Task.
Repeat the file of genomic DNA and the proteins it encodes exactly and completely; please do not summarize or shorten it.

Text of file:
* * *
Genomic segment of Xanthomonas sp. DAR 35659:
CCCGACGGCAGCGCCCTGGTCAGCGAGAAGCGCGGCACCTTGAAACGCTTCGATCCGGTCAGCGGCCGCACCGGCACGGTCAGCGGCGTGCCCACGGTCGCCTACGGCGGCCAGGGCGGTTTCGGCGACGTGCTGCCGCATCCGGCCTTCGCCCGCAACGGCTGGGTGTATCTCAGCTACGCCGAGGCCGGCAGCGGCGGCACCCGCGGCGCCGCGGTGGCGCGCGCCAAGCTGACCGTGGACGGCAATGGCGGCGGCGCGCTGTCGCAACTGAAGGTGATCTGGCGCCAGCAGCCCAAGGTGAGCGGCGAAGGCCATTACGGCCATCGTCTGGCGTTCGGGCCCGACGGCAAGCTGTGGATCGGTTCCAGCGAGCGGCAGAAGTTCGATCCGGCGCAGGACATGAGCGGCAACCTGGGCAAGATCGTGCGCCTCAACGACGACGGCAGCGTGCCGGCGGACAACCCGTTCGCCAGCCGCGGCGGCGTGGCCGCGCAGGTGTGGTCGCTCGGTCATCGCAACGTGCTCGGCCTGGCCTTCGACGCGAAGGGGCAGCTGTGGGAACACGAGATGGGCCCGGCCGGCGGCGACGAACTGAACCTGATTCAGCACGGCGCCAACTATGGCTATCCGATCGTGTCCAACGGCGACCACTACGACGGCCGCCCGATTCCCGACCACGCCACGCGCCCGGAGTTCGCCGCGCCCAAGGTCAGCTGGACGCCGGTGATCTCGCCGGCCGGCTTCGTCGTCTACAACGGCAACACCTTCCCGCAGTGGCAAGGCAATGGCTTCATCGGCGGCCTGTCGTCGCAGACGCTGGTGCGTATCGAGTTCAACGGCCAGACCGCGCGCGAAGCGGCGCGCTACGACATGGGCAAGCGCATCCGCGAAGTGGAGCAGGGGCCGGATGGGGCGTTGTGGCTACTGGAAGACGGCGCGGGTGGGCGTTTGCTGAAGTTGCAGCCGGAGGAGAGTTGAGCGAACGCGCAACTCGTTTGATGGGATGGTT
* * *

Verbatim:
Genomic segment of Xanthomonas sp. DAR 35659:
CCCGACGGCAGCGCCCTGGTCAGCGAGAAGCGCGGCACCTTGAAACGCTTCGATCCGGTCAGCGGCCGCACCGGCACGGTCAGCGGCGTGCCCACGGTCGCCTACGGCGGCCAGGGCGGTTTCGGCGACGTGCTGCCGCATCCGGCCTTCGCCCGCAACGGCTGGGTGTATCTCAGCTACGCCGAGGCCGGCAGCGGCGGCACCCGCGGCGCCGCGGTGGCGCGCGCCAAGCTGACCGTGGACGGCAATGGCGGCGGCGCGCTGTCGCAACTGAAGGTGATCTGGCGCCAGCAGCCCAAGGTGAGCGGCGAAGGCCATTACGGCCATCGTCTGGCGTTCGGGCCCGACGGCAAGCTGTGGATCGGTTCCAGCGAGCGGCAGAAGTTCGATCCGGCGCAGGACATGAGCGGCAACCTGGGCAAGATCGTGCGCCTCAACGACGACGGCAGCGTGCCGGCGGACAACCCGTTCGCCAGCCGCGGCGGCGTGGCCGCGCAGGTGTGGTCGCTCGGTCATCGCAACGTGCTCGGCCTGGCCTTCGACGCGAAGGGGCAGCTGTGGGAACACGAGATGGGCCCGGCCGGCGGCGACGAACTGAACCTGATTCAGCACGGCGCCAACTATGGCTATCCGATCGTGTCCAACGGCGACCACTACGACGGCCGCCCGATTCCCGACCACGCCACGCGCCCGGAGTTCGCCGCGCCCAAGGTCAGCTGGACGCCGGTGATCTCGCCGGCCGGCTTCGTCGTCTACAACGGCAACACCTTCCCGCAGTGGCAAGGCAATGGCTTCATCGGCGGCCTGTCGTCGCAGACGCTGGTGCGTATCGAGTTCAACGGCCAGACCGCGCGCGAAGCGGCGCGCTACGACATGGGCAAGCGCATCCGCGAAGTGGAGCAGGGGCCGGATGGGGCGTTGTGGCTACTGGAAGACGGCGCGGGTGGGCGTTTGCTGAAGTTGCAGCCGGAGGAGAGTTGAGCGAACGCGCAACTCGTTTGATGGGATGGTT